Proceeds of the Receivables sale program will be used by the Applicants for general corporate purposes.

Start Signature

For the Commission, by the Division of Investment Management, pursuant to delegated authority.

Margaret H. McFarland,

Deputy Secretary.

End Signature End Preamble

Footnotes

1.  See FASB Statement No. 140, “Accounting for Transfers and Servicing of Financial Assets and Extinguishments of Liabilities,” a replacement of FASB Statement No. 125 (September 2000). FASB 140 sets forth various tests that have to be met in order for the transferred assets to be deemed to be isolated from (i.e., out of the control of) the seller. Special-purpose entities similar to those the Applicants propose to form are typically used to establish separateness.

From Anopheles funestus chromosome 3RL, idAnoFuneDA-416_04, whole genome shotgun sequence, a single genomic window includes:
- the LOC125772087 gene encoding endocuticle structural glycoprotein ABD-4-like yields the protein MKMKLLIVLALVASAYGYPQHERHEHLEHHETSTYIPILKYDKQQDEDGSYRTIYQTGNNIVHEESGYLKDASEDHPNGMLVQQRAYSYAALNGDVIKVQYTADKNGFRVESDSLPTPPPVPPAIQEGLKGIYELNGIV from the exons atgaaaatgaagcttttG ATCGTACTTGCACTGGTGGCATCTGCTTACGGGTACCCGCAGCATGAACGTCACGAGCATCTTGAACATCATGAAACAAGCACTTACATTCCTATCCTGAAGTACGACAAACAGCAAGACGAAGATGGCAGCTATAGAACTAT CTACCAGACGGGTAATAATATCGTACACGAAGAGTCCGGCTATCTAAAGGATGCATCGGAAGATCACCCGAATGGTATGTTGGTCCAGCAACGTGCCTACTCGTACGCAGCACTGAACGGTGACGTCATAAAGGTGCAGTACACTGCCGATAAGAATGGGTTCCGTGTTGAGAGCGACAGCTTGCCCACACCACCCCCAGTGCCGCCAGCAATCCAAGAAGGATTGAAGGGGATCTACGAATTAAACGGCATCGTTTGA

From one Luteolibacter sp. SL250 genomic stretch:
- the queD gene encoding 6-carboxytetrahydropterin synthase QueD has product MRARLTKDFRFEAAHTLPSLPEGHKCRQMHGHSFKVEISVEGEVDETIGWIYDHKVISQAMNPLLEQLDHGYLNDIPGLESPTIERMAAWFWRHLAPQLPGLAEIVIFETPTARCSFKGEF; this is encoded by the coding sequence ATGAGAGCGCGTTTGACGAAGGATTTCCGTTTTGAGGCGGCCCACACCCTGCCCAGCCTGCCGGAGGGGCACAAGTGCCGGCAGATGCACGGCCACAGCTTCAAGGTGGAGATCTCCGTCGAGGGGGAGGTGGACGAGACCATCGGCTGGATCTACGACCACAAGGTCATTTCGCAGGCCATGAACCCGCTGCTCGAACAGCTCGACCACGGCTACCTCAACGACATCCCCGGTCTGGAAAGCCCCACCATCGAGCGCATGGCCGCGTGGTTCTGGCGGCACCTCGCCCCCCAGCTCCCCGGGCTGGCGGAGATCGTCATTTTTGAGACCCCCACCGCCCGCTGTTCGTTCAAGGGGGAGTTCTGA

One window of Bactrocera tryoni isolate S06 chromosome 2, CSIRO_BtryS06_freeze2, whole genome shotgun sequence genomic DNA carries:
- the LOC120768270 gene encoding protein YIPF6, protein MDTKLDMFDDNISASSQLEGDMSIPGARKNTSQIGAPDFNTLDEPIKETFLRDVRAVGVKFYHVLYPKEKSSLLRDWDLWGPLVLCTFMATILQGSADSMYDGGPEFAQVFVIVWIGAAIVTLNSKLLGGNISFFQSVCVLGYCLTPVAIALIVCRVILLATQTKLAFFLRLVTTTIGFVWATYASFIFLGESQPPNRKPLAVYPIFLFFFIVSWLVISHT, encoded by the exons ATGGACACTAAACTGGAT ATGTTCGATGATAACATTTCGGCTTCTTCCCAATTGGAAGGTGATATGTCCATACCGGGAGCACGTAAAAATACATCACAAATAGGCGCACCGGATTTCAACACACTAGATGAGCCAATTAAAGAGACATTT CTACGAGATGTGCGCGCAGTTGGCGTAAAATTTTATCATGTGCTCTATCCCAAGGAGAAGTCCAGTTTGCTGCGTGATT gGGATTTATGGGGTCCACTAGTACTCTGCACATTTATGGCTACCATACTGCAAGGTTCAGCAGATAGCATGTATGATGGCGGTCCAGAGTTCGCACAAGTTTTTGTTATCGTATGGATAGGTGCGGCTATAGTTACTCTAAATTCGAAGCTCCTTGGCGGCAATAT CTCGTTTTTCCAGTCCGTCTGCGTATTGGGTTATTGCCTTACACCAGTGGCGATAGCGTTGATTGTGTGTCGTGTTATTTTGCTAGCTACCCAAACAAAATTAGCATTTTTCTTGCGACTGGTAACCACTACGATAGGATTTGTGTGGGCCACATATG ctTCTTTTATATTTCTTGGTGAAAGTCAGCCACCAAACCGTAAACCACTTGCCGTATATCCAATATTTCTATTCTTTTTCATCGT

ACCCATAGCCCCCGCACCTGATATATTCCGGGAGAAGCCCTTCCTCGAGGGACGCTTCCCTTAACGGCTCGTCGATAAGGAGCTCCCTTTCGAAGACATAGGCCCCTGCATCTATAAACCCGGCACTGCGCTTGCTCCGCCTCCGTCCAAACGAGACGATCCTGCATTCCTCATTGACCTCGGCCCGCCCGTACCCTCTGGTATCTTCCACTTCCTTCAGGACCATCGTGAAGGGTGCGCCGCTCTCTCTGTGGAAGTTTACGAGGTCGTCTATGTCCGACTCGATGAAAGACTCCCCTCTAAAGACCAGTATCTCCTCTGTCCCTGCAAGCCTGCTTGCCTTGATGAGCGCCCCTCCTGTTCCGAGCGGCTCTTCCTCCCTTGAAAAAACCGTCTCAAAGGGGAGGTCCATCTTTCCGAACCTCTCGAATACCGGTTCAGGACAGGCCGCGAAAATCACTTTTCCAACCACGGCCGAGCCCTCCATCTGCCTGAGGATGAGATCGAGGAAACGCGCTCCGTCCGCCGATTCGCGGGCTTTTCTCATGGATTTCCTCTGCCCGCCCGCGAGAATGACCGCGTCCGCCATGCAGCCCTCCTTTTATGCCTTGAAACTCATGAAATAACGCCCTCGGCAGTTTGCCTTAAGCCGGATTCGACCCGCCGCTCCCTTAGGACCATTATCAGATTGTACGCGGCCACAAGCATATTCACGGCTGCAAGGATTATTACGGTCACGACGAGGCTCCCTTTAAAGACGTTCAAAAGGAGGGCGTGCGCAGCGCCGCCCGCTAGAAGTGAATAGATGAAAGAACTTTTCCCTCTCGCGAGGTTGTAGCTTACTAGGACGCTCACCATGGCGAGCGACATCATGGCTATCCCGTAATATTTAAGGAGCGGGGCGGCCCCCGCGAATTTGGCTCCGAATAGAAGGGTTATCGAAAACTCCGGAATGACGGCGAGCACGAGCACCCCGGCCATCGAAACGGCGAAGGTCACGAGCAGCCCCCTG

Back to Citation

2.  See FASB Statement No. 140, “Accounting for Transfers and Servicing of Financial Assets and Extinguishments of Liabilities,” a replacement of FASB Statement No. 125 (September 2000). FASB 140 sets forth various tests that have to be met in order for the transferred assets to be deemed to be isolated from (i.e., out of the control of) the seller. Special-purpose entities similar to those the Applicants propose to form are typically used to establish separateness.

Back to Citation

3.  See FASB Statement No. 140, “Accounting for Transfers and Servicing of Financial Assets and Extinguishments of Liabilities,” a replacement of FASB Statement No. 125 (September 2000). FASB 140 sets forth various tests that have to be met in order for the transferred assets to be deemed to be isolated from (i.e., out of the control of) the seller. Special-purpose entities similar to those the Applicants propose to form are typically used to establish separateness.

Back to Citation

[FR Doc. 04-3577 Filed 2-18-04; 8:45 am]

BILLING CODE 8010-01-P